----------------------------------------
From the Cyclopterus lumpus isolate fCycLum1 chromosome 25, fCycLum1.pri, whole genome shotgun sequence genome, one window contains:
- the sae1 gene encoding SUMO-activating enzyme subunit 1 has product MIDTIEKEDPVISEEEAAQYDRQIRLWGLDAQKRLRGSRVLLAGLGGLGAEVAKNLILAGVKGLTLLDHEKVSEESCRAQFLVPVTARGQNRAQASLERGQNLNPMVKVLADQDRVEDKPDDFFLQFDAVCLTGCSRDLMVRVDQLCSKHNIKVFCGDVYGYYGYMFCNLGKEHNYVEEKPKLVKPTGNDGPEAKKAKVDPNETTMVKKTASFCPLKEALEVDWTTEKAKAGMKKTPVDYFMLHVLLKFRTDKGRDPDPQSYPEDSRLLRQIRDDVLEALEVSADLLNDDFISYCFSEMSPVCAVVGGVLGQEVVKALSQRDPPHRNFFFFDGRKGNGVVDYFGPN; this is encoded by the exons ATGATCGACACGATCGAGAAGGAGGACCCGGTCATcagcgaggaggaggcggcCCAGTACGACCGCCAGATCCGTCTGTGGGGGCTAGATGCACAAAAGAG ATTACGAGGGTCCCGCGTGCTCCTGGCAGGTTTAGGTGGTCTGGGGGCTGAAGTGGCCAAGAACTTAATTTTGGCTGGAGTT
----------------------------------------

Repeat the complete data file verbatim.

From the Cyclopterus lumpus isolate fCycLum1 chromosome 25, fCycLum1.pri, whole genome shotgun sequence genome, one window contains:
- the sae1 gene encoding SUMO-activating enzyme subunit 1 has product MIDTIEKEDPVISEEEAAQYDRQIRLWGLDAQKRLRGSRVLLAGLGGLGAEVAKNLILAGVKGLTLLDHEKVSEESCRAQFLVPVTARGQNRAQASLERGQNLNPMVKVLADQDRVEDKPDDFFLQFDAVCLTGCSRDLMVRVDQLCSKHNIKVFCGDVYGYYGYMFCNLGKEHNYVEEKPKLVKPTGNDGPEAKKAKVDPNETTMVKKTASFCPLKEALEVDWTTEKAKAGMKKTPVDYFMLHVLLKFRTDKGRDPDPQSYPEDSRLLRQIRDDVLEALEVSADLLNDDFISYCFSEMSPVCAVVGGVLGQEVVKALSQRDPPHRNFFFFDGRKGNGVVDYFGPN; this is encoded by the exons ATGATCGACACGATCGAGAAGGAGGACCCGGTCATcagcgaggaggaggcggcCCAGTACGACCGCCAGATCCGTCTGTGGGGGCTAGATGCACAAAAGAG ATTACGAGGGTCCCGCGTGCTCCTGGCAGGTTTAGGTGGTCTGGGGGCTGAAGTGGCCAAGAACTTAATTTTGGCTGGAGTT